It’s hard to explain my views on religion.

I have been getting question from other runners about what I believe and the spiritual link to running that I’ve hinted at in previous posts. I have been hesitant to respond to these inquiries individually because I feel it’s something that requires a thorough response. So I will do my best to explain my position here.


My parents converted to Christianity soon after they arrived in Canada. I was very young. My dad began seminary almost immediately and by the time I was entering my teen years, he had started his own Spanish-speaking congregation.

Growing up, I was never shielded from the darker side of church life – the politics, the in-fighting, the greed, the rumors. However, church was my only social outlet. My dad was extremely overprotective so I wasn’t allowed to have any friends or social experiences outside of the church walls. I became quite introverted and very socially awkward, but I did love church.

Later in my teen years (around 17 and 18) my dad slowly stopped hitting me as a form of punishment, and he struggled to find something else to use instead. At that point – because I had literally no other life – he started taking away my church activities. When my youth group leaders complained, my dad would become enraged and “punished” me even more. This is how I started to wean myself off of church.

After I got divorced the church backlash was intense, and I felt driven out. That’s when I started seeing for the first time what God looked like outside of the church walls.

I experienced love and acceptance and forgiveness from those I had always been taught to condemn. I learned that there is some holiness in the worst of us, and some evil in the best of us.

I saw the most ungodly people reach out a hand to help me, with no thought to themselves. And I saw the most revered spiritual leaders consumed by hatred. I learned that the world wasn’t black and white, so I learned to have patience. And compassion.

When I started trying to find a church again, it was a different world. I was no longer on the inside, a part of the clique. I was a visitor. An outsider.

I walked into a dozen churches and filled out all their little welcome cards. I gave away all my numbers and addresses and checked all the contact boxes. Nobody ever called from anywhere. So I sent some emails and left some messages – still no responses.

At one of these churches I sat near the back and watched the ushers turn away another visitor walking in off the street because he wasn’t dressed up. And that’s when I knew – this wasn’t an institution I could be a part of in its current state.


When I read the Bible, and when I experience God, I see none of the above. I know there is a God of mercy and love who is hurt by the state of His people – so far gone from the nature of the church that he established in the book of Acts.

The Bible defines church as a gathering of people who love God. No buildings for which rent must be paid. No sermons begging for money. No locked doors and no strangers. In Acts, the church was just a bunch of people who went around sharing everything they had with others. It was that simple.

There have been several points in my life where I have examined my faith carefully – is it something I believe just because I was brought up that way? Or do I really BELIEVE it?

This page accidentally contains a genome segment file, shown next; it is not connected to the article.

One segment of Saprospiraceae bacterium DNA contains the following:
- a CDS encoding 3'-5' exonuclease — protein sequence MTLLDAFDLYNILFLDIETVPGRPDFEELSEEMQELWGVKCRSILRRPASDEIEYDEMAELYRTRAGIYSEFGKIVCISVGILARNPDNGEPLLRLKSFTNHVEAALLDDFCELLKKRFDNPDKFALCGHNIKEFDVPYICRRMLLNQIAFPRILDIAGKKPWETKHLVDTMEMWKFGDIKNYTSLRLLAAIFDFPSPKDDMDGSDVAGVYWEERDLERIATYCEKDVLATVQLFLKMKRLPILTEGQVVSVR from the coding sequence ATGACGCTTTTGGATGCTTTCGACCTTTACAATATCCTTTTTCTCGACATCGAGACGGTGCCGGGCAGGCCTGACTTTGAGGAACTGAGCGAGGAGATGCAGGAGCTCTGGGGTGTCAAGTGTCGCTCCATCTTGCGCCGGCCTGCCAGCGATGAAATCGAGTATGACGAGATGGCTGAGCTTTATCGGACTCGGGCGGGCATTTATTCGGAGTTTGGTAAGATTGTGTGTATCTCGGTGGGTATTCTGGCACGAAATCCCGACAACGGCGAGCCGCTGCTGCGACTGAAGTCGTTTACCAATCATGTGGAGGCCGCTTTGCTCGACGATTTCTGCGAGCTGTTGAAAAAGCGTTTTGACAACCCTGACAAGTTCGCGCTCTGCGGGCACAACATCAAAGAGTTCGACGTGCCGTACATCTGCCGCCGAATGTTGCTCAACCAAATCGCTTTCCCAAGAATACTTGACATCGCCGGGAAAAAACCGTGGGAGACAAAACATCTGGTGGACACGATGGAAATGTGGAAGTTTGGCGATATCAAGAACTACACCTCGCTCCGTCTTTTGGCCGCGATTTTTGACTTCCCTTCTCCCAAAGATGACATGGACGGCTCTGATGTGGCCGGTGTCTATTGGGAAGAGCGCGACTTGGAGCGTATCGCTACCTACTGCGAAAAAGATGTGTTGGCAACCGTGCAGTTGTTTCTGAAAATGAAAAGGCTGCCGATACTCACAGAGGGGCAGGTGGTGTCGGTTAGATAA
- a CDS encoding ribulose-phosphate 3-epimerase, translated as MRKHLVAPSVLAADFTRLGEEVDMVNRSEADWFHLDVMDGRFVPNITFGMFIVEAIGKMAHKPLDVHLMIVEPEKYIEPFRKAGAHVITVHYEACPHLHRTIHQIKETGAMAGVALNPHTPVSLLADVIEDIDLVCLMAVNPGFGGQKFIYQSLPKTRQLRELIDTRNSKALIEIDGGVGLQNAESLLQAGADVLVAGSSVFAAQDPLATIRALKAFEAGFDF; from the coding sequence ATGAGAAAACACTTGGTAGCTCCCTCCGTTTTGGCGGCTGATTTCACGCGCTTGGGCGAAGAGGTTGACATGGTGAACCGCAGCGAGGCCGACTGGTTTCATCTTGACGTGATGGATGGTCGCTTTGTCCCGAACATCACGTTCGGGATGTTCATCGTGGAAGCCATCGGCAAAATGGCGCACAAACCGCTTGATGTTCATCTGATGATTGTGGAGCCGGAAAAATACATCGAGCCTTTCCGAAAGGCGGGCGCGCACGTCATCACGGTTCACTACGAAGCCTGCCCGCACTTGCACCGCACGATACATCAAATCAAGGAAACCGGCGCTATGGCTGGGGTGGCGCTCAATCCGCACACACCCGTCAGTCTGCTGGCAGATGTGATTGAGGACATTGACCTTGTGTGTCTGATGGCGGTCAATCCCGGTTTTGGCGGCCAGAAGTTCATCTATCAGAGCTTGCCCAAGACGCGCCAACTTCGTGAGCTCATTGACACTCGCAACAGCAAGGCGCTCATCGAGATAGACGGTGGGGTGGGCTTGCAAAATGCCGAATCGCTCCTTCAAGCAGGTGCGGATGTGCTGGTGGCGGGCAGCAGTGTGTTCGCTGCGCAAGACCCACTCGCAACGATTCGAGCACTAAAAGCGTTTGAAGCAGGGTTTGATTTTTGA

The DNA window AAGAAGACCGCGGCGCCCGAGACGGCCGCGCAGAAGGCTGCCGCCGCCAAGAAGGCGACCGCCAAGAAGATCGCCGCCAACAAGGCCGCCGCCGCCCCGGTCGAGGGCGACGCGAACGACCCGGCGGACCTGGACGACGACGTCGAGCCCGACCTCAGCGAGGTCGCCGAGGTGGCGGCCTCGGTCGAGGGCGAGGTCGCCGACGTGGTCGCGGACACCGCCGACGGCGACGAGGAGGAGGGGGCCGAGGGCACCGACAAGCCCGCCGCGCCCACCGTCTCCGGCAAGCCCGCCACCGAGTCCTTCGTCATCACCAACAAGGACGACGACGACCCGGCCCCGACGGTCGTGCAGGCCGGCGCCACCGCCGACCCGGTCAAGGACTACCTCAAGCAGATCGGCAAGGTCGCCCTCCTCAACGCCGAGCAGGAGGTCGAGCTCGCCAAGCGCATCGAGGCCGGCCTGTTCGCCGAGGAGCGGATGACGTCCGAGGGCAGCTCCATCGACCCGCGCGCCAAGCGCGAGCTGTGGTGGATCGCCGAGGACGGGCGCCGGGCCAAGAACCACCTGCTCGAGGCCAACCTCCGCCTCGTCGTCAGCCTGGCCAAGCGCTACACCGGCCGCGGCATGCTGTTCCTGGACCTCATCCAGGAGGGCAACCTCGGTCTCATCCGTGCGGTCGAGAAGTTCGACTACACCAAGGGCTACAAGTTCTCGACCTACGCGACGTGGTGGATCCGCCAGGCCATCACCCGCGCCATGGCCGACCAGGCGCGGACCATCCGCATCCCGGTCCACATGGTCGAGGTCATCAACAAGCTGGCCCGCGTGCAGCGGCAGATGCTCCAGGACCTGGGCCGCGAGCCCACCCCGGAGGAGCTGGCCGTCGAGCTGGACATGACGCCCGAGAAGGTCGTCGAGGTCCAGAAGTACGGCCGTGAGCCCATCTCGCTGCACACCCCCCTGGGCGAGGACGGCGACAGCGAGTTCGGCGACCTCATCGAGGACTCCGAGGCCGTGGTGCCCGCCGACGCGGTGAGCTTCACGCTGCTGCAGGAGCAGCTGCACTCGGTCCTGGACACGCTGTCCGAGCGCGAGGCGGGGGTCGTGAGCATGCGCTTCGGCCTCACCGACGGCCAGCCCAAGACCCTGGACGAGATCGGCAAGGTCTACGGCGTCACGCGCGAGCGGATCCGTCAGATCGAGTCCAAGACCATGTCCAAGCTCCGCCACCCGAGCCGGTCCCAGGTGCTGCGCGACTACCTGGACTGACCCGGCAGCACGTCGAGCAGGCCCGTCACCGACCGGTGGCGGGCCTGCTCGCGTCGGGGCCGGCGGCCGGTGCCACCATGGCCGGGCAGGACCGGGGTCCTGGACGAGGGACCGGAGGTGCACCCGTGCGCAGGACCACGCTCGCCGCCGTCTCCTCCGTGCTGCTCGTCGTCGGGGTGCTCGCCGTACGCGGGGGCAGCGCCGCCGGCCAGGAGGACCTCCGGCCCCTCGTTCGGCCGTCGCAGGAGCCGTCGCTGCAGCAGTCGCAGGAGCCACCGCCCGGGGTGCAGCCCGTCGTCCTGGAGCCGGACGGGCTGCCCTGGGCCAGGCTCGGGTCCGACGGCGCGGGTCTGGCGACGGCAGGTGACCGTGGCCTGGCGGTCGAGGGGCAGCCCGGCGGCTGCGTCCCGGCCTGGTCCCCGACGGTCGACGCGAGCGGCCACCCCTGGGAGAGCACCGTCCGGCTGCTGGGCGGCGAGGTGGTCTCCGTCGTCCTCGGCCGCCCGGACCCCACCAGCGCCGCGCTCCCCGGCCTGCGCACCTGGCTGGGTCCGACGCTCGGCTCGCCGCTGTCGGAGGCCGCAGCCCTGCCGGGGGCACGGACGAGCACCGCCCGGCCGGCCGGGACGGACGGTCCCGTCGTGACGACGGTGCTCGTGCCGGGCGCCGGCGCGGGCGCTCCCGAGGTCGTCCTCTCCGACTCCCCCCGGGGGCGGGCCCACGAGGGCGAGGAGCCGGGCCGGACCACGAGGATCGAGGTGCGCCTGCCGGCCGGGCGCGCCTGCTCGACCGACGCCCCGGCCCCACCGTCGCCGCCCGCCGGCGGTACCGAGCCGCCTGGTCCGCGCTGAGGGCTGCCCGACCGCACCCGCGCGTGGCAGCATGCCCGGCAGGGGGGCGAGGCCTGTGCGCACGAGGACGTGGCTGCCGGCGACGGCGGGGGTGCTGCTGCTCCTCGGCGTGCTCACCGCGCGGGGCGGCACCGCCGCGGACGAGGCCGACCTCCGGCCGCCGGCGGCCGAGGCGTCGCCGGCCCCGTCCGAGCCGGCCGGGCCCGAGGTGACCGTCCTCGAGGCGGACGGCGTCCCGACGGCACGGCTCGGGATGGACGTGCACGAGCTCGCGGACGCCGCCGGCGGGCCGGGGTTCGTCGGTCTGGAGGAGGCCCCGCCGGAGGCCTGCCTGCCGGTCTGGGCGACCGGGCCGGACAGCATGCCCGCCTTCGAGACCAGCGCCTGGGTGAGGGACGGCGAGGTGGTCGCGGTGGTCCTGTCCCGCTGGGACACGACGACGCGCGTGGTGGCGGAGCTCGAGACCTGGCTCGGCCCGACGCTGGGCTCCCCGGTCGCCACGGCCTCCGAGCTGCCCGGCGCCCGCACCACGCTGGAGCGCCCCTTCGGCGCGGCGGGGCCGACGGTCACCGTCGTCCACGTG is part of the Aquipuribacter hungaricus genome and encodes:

And I do believe.

I believe there’s a God and I believe that he loves me and that he hasn’t forgotten about me. I believe that He knows I belong to him, even though others take it as a topic up for debate.

I believe that I’m unique. That He didn’t make anyone else like me, so if I screw up what He has planned for my life, no one else is going to come along and do my job.

I don’t want to screw up.

I believe that He was there for me in my darkest moments and helped me pull through. I believe that He has a purpose for everything I’ve gone through, even if I can’t understand it yet. I believe that every one of my struggles represents a responsibility to help others in similar situations. And I know I love Him.

True religion (as is clearly described in Isaiah 58) is not reflected in the current state of the church. True Christianity is about fighting for justice. And not being afraid.

It’s about being willing to give away all that you own. Loving others more than you love yourself. Feeling their pain in your heart. Protecting those who cannot protect themselves. And sharing the weight of burdens that are not your own.


I find it ironic that the long runs on many running plans are scheduled for Sunday mornings, making it virtually impossible for any runner to attend a church. But is this really such a bad thing?

When I run, I feel infinitely closer to God than I do sitting in a pew. I can be surrounded by His creation. I can think about Him instead of what others are doing and thinking. When I’m in a church, it feels like my soul is slowly dying. When I run, it feels renewed.

I’ve thought about how great it would be to share weekly Sunday morning runs with like-minded people. Maybe runners who don’t fit in at a conventional church either, or who tried the church thing and it didn’t work out. We could run and talk about God – share our lives the way the early church did. Nothing formal. Nothing churchy. Just running and nature and God.

On that note…

If there are any runners in the Greater Toronto Area who want to join me for a Sunday morning run, I’m always here. You don’t have to be a Christian. You don’t even have to run that far. Whatever your physical or spiritual state, you’re more than welcome to run with me.